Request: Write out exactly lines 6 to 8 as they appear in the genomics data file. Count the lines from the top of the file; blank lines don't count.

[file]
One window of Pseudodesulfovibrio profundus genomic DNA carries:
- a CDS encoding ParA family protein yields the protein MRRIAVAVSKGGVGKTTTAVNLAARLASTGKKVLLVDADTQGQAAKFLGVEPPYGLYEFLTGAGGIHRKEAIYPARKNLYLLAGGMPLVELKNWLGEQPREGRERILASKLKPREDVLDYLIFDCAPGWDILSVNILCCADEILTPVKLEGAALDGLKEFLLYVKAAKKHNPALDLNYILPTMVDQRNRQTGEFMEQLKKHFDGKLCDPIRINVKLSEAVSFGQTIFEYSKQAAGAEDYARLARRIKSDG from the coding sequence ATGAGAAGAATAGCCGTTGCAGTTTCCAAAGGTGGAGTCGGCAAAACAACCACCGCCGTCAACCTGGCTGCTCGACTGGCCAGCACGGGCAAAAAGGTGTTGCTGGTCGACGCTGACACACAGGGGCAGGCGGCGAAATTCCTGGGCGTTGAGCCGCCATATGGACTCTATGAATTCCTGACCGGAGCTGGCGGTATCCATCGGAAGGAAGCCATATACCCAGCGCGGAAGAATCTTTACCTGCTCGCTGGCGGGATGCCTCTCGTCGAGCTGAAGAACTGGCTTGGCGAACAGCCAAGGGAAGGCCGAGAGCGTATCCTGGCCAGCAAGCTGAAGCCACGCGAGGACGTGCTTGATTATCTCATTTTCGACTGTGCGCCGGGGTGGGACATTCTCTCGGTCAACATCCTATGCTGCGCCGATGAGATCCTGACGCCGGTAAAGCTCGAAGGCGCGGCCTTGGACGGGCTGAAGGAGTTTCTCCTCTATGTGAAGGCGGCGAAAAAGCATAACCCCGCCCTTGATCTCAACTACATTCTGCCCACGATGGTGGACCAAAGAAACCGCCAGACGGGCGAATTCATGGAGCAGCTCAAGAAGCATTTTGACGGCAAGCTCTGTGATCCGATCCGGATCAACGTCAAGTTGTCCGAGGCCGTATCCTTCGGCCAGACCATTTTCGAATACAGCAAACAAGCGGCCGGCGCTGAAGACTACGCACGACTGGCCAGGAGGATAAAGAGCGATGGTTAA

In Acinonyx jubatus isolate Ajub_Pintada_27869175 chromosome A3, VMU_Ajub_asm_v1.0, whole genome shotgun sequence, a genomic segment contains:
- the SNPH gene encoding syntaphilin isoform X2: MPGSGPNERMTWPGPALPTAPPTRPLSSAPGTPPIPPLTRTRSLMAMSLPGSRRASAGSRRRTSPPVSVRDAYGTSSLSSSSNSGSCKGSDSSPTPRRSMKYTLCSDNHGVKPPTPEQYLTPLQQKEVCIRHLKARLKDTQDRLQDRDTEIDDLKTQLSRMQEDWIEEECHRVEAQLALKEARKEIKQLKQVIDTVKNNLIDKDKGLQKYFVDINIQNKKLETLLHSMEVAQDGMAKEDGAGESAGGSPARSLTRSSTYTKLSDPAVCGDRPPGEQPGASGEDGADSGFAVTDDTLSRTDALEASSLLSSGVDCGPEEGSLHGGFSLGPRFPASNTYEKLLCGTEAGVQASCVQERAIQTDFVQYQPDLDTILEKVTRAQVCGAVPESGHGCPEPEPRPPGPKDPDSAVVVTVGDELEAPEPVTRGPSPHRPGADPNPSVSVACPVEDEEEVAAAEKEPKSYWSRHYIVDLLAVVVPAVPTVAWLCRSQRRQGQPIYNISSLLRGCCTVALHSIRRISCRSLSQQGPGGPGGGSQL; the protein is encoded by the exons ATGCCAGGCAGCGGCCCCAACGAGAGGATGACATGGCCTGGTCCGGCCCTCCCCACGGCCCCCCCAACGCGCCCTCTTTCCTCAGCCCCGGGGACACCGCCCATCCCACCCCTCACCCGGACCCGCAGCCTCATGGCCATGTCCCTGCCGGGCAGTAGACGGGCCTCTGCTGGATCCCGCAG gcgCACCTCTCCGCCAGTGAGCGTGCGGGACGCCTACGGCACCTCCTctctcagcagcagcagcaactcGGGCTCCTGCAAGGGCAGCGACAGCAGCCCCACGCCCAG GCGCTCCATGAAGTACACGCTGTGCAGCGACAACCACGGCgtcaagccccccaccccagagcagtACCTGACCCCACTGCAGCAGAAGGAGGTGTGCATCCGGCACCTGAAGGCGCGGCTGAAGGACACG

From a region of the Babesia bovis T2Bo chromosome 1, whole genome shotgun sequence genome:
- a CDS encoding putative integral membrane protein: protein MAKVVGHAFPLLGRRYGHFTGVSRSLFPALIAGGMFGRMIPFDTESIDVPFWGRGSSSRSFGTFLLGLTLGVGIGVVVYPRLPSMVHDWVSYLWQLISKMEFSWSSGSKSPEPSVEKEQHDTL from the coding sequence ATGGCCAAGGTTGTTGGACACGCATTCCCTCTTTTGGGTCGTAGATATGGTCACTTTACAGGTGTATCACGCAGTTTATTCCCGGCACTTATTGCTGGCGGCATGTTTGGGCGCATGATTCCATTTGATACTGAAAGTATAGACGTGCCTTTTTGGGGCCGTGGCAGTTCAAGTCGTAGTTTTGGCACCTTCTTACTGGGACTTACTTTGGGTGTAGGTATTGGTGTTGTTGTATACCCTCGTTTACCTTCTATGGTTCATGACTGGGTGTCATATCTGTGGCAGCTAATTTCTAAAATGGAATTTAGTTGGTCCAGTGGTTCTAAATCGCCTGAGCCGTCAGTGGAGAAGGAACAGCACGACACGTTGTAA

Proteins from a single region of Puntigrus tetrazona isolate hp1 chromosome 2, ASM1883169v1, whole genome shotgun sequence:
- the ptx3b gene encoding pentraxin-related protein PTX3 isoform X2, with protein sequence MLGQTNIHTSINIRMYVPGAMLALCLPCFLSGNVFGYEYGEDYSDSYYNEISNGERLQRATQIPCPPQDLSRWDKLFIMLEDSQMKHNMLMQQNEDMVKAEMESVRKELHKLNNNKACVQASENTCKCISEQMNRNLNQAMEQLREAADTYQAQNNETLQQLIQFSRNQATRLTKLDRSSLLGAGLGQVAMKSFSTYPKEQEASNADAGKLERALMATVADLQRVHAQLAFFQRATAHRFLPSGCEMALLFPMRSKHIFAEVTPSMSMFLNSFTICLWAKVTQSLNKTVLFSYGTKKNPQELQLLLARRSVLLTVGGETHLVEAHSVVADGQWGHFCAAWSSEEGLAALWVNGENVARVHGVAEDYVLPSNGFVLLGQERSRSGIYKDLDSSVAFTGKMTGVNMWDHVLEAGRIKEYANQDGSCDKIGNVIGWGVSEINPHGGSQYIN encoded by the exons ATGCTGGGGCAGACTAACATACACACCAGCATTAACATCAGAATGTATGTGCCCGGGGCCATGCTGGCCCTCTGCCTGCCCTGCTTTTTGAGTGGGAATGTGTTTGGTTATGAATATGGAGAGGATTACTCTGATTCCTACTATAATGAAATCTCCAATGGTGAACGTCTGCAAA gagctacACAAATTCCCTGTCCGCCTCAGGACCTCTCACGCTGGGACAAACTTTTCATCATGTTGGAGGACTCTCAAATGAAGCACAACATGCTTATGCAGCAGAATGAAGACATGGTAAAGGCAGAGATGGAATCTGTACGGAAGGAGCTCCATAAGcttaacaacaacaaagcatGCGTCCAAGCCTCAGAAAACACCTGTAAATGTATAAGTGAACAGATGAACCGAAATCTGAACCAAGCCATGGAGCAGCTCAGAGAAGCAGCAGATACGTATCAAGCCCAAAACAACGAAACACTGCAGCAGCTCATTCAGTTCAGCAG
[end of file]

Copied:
- a CDS encoding putative integral membrane protein: protein MAKVVGHAFPLLGRRYGHFTGVSRSLFPALIAGGMFGRMIPFDTESIDVPFWGRGSSSRSFGTFLLGLTLGVGIGVVVYPRLPSMVHDWVSYLWQLISKMEFSWSSGSKSPEPSVEKEQHDTL from the coding sequence ATGGCCAAGGTTGTTGGACACGCATTCCCTCTTTTGGGTCGTAGATATGGTCACTTTACAGGTGTATCACGCAGTTTATTCCCGGCACTTATTGCTGGCGGCATGTTTGGGCGCATGATTCCATTTGATACTGAAAGTATAGACGTGCCTTTTTGGGGCCGTGGCAGTTCAAGTCGTAGTTTTGGCACCTTCTTACTGGGACTTACTTTGGGTGTAGGTATTGGTGTTGTTGTATACCCTCGTTTACCTTCTATGGTTCATGACTGGGTGTCATATCTGTGGCAGCTAATTTCTAAAATGGAATTTAGTTGGTCCAGTGGTTCTAAATCGCCTGAGCCGTCAGTGGAGAAGGAACAGCACGACACGTTGTAA

Proteins from a single region of Puntigrus tetrazona isolate hp1 chromosome 2, ASM1883169v1, whole genome shotgun sequence:
- the ptx3b gene encoding pentraxin-related protein PTX3 isoform X2, with protein sequence MLGQTNIHTSINIRMYVPGAMLALCLPCFLSGNVFGYEYGEDYSDSYYNEISNGERLQRATQIPCPPQDLSRWDKLFIMLEDSQMKHNMLMQQNEDMVKAEMESVRKELHKLNNNKACVQASENTCKCISEQMNRNLNQAMEQLREAADTYQAQNNETLQQLIQFSRNQATRLTKLDRSSLLGAGLGQVAMKSFSTYPKEQEASNADAGKLERALMATVADLQRVHAQLAFFQRATAHRFLPSGCEMALLFPMRSKHIFAEVTPSMSMFLNSFTICLWAKVTQSLNKTVLFSYGTKKNPQELQLLLARRSVLLTVGGETHLVEAHSVVADGQWGHFCAAWSSEEGLAALWVNGENVARVHGVAEDYVLPSNGFVLLGQERSRSGIYKDLDSSVAFTGKMTGVNMWDHVLEAGRIKEYANQDGSCDKIGNVIGWGVSEINPHGGSQYIN encoded by the exons ATGCTGGGGCAGACTAACATACACACCAGCATTAACATCAGAATGTATGTGCCCGGGGCCATGCTGGCCCTCTGCCTGCCCTGCTTTTTGAGTGGGAATGTGTTTGGTTATGAATATGGAGAGGATTACTCTGATTCCTACTATAATGAAATCTCCAATGGTGAACGTCTGCAAA gagctacACAAATTCCCTGTCCGCCTCAGGACCTCTCACGCTGGGACAAACTTTTCATCATGTTGGAGGACTCTCAAATGAAGCACAACATGCTTATGCAGCAGAATGAAGACATGGTAAAGGCAGAGATGGAATCTGTACGGAAGGAGCTCCATAAGcttaacaacaacaaagcatGCGTCCAAGCCTCAGAAAACACCTGTAAATGTATAAGTGAACAGATGAACCGAAATCTGAACCAAGCCATGGAGCAGCTCAGAGAAGCAGCAGATACGTATCAAGCCCAAAACAACGAAACACTGCAGCAGCTCATTCAGTTCAGCAG